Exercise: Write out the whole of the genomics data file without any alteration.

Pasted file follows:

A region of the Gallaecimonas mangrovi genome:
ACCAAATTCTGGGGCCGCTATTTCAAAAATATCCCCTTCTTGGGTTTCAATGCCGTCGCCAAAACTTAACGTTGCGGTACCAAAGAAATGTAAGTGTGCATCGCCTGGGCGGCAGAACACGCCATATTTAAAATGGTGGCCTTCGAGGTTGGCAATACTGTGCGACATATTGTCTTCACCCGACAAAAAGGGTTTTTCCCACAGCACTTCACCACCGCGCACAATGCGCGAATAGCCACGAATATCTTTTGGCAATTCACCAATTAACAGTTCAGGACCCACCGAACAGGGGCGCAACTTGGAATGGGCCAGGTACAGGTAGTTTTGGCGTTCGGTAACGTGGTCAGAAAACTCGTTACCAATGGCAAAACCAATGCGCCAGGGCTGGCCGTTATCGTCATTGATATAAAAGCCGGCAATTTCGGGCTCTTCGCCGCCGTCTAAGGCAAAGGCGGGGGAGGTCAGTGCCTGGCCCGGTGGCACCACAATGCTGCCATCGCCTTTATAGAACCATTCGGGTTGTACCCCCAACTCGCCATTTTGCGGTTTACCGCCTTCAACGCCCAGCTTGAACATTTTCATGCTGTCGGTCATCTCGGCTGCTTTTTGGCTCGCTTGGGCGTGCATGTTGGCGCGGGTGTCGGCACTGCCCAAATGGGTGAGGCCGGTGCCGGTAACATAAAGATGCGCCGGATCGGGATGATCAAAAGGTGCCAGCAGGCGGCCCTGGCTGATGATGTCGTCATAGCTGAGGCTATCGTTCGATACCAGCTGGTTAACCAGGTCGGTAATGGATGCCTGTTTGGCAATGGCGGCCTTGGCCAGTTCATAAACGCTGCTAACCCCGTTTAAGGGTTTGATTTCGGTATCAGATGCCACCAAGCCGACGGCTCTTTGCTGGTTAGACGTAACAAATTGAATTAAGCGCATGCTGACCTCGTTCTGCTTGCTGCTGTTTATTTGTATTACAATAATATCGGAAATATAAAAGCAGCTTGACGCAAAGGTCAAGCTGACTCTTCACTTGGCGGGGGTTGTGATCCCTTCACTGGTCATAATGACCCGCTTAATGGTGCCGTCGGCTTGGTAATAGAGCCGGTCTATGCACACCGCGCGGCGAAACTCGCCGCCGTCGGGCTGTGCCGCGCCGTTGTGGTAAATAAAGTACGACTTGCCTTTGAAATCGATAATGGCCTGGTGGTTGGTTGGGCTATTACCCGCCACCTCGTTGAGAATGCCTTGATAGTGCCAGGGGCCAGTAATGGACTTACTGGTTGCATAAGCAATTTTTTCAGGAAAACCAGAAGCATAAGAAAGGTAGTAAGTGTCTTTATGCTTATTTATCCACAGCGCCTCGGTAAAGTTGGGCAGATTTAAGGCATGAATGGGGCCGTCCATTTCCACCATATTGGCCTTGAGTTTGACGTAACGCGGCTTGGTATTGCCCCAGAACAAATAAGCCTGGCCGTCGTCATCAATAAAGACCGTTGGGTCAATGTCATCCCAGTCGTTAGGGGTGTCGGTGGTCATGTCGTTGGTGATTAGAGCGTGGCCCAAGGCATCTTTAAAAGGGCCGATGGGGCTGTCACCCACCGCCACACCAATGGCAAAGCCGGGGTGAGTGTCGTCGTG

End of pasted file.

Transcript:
A region of the Gallaecimonas mangrovi genome:
ACCAAATTCTGGGGCCGCTATTTCAAAAATATCCCCTTCTTGGGTTTCAATGCCGTCGCCAAAACTTAACGTTGCGGTACCAAAGAAATGTAAGTGTGCATCGCCTGGGCGGCAGAACACGCCATATTTAAAATGGTGGCCTTCGAGGTTGGCAATACTGTGCGACATATTGTCTTCACCCGACAAAAAGGGTTTTTCCCACAGCACTTCACCACCGCGCACAATGCGCGAATAGCCACGAATATCTTTTGGCAATTCACCAATTAACAGTTCAGGACCCACCGAACAGGGGCGCAACTTGGAATGGGCCAGGTACAGGTAGTTTTGGCGTTCGGTAACGTGGTCAGAAAACTCGTTACCAATGGCAAAACCAATGCGCCAGGGCTGGCCGTTATCGTCATTGATATAAAAGCCGGCAATTTCGGGCTCTTCGCCGCCGTCTAAGGCAAAGGCGGGGGAGGTCAGTGCCTGGCCCGGTGGCACCACAATGCTGCCATCGCCTTTATAGAACCATTCGGGTTGTACCCCCAACTCGCCATTTTGCGGTTTACCGCCTTCAACGCCCAGCTTGAACATTTTCATGCTGTCGGTCATCTCGGCTGCTTTTTGGCTCGCTTGGGCGTGCATGTTGGCGCGGGTGTCGGCACTGCCCAAATGGGTGAGGCCGGTGCCGGTAACATAAAGATGCGCCGGATCGGGATGATCAAAAGGTGCCAGCAGGCGGCCCTGGCTGATGATGTCGTCATAGCTGAGGCTATCGTTCGATACCAGCTGGTTAACCAGGTCGGTAATGGATGCCTGTTTGGCAATGGCGGCCTTGGCCAGTTCATAAACGCTGCTAACCCCGTTTAAGGGTTTGATTTCGGTATCAGATGCCACCAAGCCGACGGCTCTTTGCTGGTTAGACGTAACAAATTGAATTAAGCGCATGCTGACCTCGTTCTGCTTGCTGCTGTTTATTTGTATTACAATAATATCGGAAATATAAAAGCAGCTTGACGCAAAGGTCAAGCTGACTCTTCACTTGGCGGGGGTTGTGATCCCTTCACTGGTCATAATGACCCGCTTAATGGTGCCGTCGGCTTGGTAATAGAGCCGGTCTATGCACACCGCGCGGCGAAACTCGCCGCCGTCGGGCTGTGCCGCGCCGTTGTGGTAAATAAAGTACGACTTGCCTTTGAAATCGATAATGGCCTGGTGGTTGGTTGGGCTATTACCCGCCACCTCGTTGAGAATGCCTTGATAGTGCCAGGGGCCAGTAATGGACTTACTGGTTGCATAAGCAATTTTTTCAGGAAAACCAGAAGCATAAGAAAGGTAGTAAGTGTCTTTATGCTTATTTATCCACAGCGCCTCGGTAAAGTTGGGCAGATTTAAGGCATGAATGGGGCCGTCCATTTCCACCATATTGGCCTTGAGTTTGACGTAACGCGGCTTGGTATTGCCCCAGAACAAATAAGCCTGGCCGTCGTCATCAATAAAGACCGTTGGGTCAATGTCATCCCAGTCGTTAGGGGTGTCGGTGGTCATGTCGTTGGTGATTAGAGCGTGGCCCAAGGCATCTTTAAAAGGGCCGATGGGGCTGTCACCCACCGCCACACCAATGGCAAAGCCGGGGTGAGTGTCGTCGTG